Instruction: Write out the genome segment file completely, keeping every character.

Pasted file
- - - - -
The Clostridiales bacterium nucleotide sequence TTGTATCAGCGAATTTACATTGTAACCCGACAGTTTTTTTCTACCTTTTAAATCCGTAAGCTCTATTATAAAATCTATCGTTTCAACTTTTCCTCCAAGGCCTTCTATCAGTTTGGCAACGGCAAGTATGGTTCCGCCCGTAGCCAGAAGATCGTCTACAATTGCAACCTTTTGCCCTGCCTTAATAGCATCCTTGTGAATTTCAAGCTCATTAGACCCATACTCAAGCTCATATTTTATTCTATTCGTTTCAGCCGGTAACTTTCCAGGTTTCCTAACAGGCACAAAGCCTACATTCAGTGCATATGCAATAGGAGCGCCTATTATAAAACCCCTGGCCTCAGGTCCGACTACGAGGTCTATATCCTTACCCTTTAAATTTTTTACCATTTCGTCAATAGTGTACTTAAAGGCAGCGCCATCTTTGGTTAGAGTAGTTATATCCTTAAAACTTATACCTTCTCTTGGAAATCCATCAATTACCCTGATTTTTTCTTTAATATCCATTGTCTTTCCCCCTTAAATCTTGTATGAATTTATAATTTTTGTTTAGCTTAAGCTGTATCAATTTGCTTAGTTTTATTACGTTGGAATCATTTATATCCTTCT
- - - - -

The Clostridiales bacterium nucleotide sequence TTGTATCAGCGAATTTACATTGTAACCCGACAGTTTTTTTCTACCTTTTAAATCCGTAAGCTCTATTATAAAATCTATCGTTTCAACTTTTCCTCCAAGGCCTTCTATCAGTTTGGCAACGGCAAGTATGGTTCCGCCCGTAGCCAGAAGATCGTCTACAATTGCAACCTTTTGCCCTGCCTTAATAGCATCCTTGTGAATTTCAAGCTCATTAGACCCATACTCAAGCTCATATTTTATTCTATTCGTTTCAGCCGGTAACTTTCCAGGTTTCCTAACAGGCACAAAGCCTACATTCAGTGCATATGCAATAGGAGCGCCTATTATAAAACCCCTGGCCTCAGGTCCGACTACGAGGTCTATATCCTTACCCTTTAAATTTTTTACCATTTCGTCAATAGTGTACTTAAAGGCAGCGCCATCTTTGGTTAGAGTAGTTATATCCTTAAAACTTATACCTTCTCTTGGAAATCCATCAATTACCCTGATTTTTTCTTTAATATCCATTGTCTTTCCCCCTTAAATCTTGTATGAATTTATAATTTTTGTTTAGCTTAAGCTGTATCAATTTGCTTAGTTTTATTACGTTGGAATCATTTATATCCTTCT